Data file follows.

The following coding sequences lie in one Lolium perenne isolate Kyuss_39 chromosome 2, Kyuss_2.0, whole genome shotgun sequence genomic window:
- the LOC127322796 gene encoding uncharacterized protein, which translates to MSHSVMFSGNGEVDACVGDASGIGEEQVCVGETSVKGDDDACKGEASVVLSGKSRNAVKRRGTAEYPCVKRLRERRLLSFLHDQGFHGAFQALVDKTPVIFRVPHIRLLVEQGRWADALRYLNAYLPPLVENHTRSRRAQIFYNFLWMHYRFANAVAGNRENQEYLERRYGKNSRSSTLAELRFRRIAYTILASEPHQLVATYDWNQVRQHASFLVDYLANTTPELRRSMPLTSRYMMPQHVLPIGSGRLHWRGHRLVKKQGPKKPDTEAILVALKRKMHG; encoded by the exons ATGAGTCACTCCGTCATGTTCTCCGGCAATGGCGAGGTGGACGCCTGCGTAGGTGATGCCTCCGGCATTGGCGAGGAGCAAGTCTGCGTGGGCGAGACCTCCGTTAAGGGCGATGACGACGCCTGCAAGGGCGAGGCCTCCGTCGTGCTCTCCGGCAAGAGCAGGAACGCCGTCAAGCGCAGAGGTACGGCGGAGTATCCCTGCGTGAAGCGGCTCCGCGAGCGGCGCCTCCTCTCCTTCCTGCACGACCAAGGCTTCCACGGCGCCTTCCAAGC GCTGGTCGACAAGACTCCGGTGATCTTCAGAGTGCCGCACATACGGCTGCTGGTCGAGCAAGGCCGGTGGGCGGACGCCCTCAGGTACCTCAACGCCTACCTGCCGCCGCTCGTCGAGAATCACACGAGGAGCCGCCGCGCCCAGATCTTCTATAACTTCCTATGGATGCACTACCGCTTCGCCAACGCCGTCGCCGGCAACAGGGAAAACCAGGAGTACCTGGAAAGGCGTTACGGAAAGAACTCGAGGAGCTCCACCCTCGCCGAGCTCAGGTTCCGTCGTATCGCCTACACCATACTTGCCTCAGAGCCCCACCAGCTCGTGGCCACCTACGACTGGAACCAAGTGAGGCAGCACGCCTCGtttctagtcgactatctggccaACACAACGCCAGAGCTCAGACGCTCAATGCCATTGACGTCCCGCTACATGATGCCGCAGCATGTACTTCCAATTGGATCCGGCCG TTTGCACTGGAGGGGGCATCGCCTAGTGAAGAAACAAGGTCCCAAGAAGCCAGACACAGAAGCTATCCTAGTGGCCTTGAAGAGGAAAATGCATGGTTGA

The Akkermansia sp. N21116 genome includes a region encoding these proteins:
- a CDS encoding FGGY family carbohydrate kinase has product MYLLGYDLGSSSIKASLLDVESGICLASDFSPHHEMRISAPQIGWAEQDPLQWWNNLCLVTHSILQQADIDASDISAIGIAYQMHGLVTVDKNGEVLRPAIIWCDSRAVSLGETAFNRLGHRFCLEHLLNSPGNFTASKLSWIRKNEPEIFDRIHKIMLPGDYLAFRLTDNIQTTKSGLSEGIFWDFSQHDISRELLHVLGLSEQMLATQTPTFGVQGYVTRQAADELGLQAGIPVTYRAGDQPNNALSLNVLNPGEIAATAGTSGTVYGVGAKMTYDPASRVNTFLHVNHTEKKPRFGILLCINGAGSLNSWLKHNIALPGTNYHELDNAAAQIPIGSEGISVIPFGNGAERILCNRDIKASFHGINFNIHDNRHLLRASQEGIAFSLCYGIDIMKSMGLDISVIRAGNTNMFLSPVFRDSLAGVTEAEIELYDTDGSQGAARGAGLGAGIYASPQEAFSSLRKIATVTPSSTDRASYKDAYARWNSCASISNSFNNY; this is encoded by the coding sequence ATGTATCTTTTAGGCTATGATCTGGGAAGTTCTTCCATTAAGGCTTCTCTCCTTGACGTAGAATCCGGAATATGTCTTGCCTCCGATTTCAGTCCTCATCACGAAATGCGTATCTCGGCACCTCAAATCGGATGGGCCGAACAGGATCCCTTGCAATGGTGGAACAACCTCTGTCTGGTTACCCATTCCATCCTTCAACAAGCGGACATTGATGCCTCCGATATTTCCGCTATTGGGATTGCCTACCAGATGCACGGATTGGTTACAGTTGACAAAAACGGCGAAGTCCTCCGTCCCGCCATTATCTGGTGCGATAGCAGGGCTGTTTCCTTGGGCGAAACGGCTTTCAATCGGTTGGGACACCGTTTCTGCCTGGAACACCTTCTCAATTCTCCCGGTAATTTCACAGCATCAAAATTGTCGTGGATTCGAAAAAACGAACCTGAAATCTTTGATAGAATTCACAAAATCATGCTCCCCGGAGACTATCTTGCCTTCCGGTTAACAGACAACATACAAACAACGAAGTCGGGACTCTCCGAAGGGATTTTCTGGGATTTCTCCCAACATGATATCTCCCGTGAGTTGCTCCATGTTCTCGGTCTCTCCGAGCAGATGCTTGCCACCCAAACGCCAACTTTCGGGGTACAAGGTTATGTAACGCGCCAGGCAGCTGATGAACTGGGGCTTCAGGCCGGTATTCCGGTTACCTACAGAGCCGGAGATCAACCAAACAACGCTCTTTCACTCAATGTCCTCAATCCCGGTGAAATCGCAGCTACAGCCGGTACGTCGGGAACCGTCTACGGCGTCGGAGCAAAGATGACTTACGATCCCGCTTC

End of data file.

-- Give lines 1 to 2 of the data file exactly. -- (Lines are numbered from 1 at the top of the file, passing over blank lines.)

The following coding sequences lie in one Lolium perenne isolate Kyuss_39 chromosome 2, Kyuss_2.0, whole genome shotgun sequence genomic window:
- the LOC127322796 gene encoding uncharacterized protein, which translates to MSHSVMFSGNGEVDACVGDASGIGEEQVCVGETSVKGDDDACKGEASVVLSGKSRNAVKRRGTAEYPCVKRLRERRLLSFLHDQGFHGAFQALVDKTPVIFRVPHIRLLVEQGRWADALRYLNAYLPPLVENHTRSRRAQIFYNFLWMHYRFANAVAGNRENQEYLERRYGKNSRSSTLAELRFRRIAYTILASEPHQLVATYDWNQVRQHASFLVDYLANTTPELRRSMPLTSRYMMPQHVLPIGSGRLHWRGHRLVKKQGPKKPDTEAILVALKRKMHG; encoded by the exons ATGAGTCACTCCGTCATGTTCTCCGGCAATGGCGAGGTGGACGCCTGCGTAGGTGATGCCTCCGGCATTGGCGAGGAGCAAGTCTGCGTGGGCGAGACCTCCGTTAAGGGCGATGACGACGCCTGCAAGGGCGAGGCCTCCGTCGTGCTCTCCGGCAAGAGCAGGAACGCCGTCAAGCGCAGAGGTACGGCGGAGTATCCCTGCGTGAAGCGGCTCCGCGAGCGGCGCCTCCTCTCCTTCCTGCACGACCAAGGCTTCCACGGCGCCTTCCAAGC GCTGGTCGACAAGACTCCGGTGATCTTCAGAGTGCCGCACATACGGCTGCTGGTCGAGCAAGGCCGGTGGGCGGACGCCCTCAGGTACCTCAACGCCTACCTGCCGCCGCTCGTCGAGAATCACACGAGGAGCCGCCGCGCCCAGATCTTCTATAACTTCCTATGGATGCACTACCGCTTCGCCAACGCCGTCGCCGGCAACAGGGAAAACCAGGAGTACCTGGAAAGGCGTTACGGAAAGAACTCGAGGAGCTCCACCCTCGCCGAGCTCAGGTTCCGTCGTATCGCCTACACCATACTTGCCTCAGAGCCCCACCAGCTCGTGGCCACCTACGACTGGAACCAAGTGAGGCAGCACGCCTCGtttctagtcgactatctggccaACACAACGCCAGAGCTCAGACGCTCAATGCCATTGACGTCCCGCTACATGATGCCGCAGCATGTACTTCCAATTGGATCCGGCCG TTTGCACTGGAGGGGGCATCGCCTAGTGAAGAAACAAGGTCCCAAGAAGCCAGACACAGAAGCTATCCTAGTGGCCTTGAAGAGGAAAATGCATGGTTGA